Interior walls are often considered immovable objects but although the disruption from a building project can be a lot to put up with, the actual work involved isn’t that onerous, as long as the right professionals are used at the right time.
By rearranging the walls of a property you can give it a modern, open feel and make it more suitable for contemporary living. That, in turn, if it’s done sensitively, will put a lot of value onto the property.
Ask an Architect
Although you might have a good idea of what you want, it is worth considering asking an architect to give the project the once over.
Apart from the fact that they may come up with ideas that you hadn’t thought of, or that you didn’t were think possible, they will also be able to deliver proper drawings that a builder can use to carry out your plans.
Take the Load
The most important thing to do is correctly identify which of the walls are load-bearing and what other stresses might be brought to bear if a wall is knocked down.
This requires at the least a builder’s expertise, and preferably that of a surveyor. Load-bearing walls can be removed as long as structural changes are made to replace the support that will be lost.
If you are certain the wall is not load bearing, it can simply be knocked down, the edges tidied up and re-decorated. If it’s not, but it’s simply a case of putting a beam across other supporting walls, supports can be hired to take the load of the wall while the new beam is put in.
Then the wall can be demolished and redecorated. It is inadvisable to do this yourself unless you know exactly what you are doing.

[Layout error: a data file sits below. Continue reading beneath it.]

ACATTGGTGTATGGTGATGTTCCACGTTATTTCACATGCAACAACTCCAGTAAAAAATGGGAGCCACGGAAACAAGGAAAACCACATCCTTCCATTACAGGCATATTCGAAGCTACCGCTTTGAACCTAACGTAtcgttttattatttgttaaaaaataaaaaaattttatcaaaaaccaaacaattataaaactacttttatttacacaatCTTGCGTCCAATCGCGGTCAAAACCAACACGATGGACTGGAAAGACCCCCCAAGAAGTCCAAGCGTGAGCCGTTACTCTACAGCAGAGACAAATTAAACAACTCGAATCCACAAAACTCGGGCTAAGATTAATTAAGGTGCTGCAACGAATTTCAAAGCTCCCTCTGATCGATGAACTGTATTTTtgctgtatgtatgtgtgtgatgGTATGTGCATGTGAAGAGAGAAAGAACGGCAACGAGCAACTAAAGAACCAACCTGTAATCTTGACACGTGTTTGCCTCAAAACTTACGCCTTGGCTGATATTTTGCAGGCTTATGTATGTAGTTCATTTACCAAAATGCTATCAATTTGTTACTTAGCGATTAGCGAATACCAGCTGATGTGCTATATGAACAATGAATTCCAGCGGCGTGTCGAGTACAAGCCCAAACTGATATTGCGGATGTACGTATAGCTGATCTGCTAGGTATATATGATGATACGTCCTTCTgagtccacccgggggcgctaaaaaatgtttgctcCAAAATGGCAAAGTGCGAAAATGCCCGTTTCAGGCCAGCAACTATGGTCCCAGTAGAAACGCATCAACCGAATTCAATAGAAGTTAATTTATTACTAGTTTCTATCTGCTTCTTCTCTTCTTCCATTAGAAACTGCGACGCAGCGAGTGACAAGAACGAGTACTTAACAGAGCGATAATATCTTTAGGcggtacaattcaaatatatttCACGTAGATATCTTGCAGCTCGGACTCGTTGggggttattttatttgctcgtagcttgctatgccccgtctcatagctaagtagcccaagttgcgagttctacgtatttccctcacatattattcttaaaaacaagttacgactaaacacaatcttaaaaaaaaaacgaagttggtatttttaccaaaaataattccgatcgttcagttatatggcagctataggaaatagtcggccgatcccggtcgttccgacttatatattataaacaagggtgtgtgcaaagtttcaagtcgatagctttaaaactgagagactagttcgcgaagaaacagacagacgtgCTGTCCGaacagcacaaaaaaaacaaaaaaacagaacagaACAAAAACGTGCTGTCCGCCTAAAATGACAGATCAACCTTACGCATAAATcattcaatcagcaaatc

Dividing Rooms with a New Wall
If you need to create more rooms, for example converting one large bedroom into two smaller rooms, there’s likely to be less disruption. These days an extra internal wall can be pretty quickly created using a timber frame and plasterboard.
You need to be sure that the wall is positioned correctly, supported by floor joists and inserting noggins to take the load if not.
Fix the sole plate, the bottom piece of timber, to the floor and attach the head of the timber frame to ceiling joists, again inserting noggins if necessary. If the wall is going up on a solid floor, insert a damp-proof membrane between the sole plate and the floor.
Once the head and sole plates are attached to the ceiling and floor respectively you can fill in the gaps with vertical studs at either 40cm or 60cm intervals.
Make sure they are plumb as this will make it easier to fix the plasterboard to them later on.
Horizontal noggins should be put in to support the cladding and provide mounting points for radiators and other fittings that may need to be fixed to the wall.
Before you mount the plasterboard to the timber frame, consider whether or not to fill the cavity with insulation, for sound as much as heat.
Then mount the boards, either 40cm or 60 cm wide, making sure that they are jammed right up against the ceiling as any gaps at floor level will be hidden by skirting board.
If you need to out a door in the new wall, buy the door and the casing (if you’re using one) before you start building the wall. It’s much easier to make the opening to suit the door than the other way round.
Put vertical studs either side of the opening and allow the width of the casing plus 2-3mm either side for the door to swing open. Once the casing is in place saw through the sole plate and hang the door.
Once the plasterboard is up a decorative moulding can be fixed around the door and skirting board fitted. Then it’s time for decorating all round.
Both these jobs are unlikely to require planning permission but they may be subject to building regulations.
This means that you will need to be sure of which regulations apply and a building inspector will visit to check. Depending on the nature of the work you may also have to have the work inspected while it is in progress as well.